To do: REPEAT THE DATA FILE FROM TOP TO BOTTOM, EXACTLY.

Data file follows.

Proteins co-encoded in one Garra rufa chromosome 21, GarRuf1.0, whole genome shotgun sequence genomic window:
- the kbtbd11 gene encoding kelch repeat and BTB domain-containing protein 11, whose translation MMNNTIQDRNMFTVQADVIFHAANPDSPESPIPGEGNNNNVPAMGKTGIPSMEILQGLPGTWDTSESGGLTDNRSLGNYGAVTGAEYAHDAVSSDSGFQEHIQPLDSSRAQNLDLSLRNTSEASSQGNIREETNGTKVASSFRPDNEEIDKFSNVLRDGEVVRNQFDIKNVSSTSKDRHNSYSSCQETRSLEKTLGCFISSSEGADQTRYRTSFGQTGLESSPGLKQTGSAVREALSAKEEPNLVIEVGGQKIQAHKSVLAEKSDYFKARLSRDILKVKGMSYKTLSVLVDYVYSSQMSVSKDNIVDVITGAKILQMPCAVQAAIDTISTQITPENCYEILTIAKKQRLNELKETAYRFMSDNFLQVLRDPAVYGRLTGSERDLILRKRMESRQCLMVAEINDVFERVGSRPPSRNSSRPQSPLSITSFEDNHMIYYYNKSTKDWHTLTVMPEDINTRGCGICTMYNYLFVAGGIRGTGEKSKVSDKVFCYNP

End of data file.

Proteins co-encoded in one Garra rufa chromosome 21, GarRuf1.0, whole genome shotgun sequence genomic window:
- the kbtbd11 gene encoding kelch repeat and BTB domain-containing protein 11, whose translation MMNNTIQDRNMFTVQADVIFHAANPDSPESPIPGEGNNNNVPAMGKTGIPSMEILQGLPGTWDTSESGGLTDNRSLGNYGAVTGAEYAHDAVSSDSGFQEHIQPLDSSRAQNLDLSLRNTSEASSQGNIREETNGTKVASSFRPDNEEIDKFSNVLRDGEVVRNQFDIKNVSSTSKDRHNSYSSCQETRSLEKTLGCFISSSEGADQTRYRTSFGQTGLESSPGLKQTGSAVREALSAKEEPNLVIEVGGQKIQAHKSVLAEKSDYFKARLSRDILKVKGMSYKTLSVLVDYVYSSQMSVSKDNIVDVITGAKILQMPCAVQAAIDTISTQITPENCYEILTIAKKQRLNELKETAYRFMSDNFLQVLRDPAVYGRLTGSERDLILRKRMESRQCLMVAEINDVFERVGSRPPSRNSSRPQSPLSITSFEDNHMIYYYNKSTKDWHTLTVMPEDINTRGCGICTMYNYLFVAGGIRGTGEKSKVSDKVFCYNP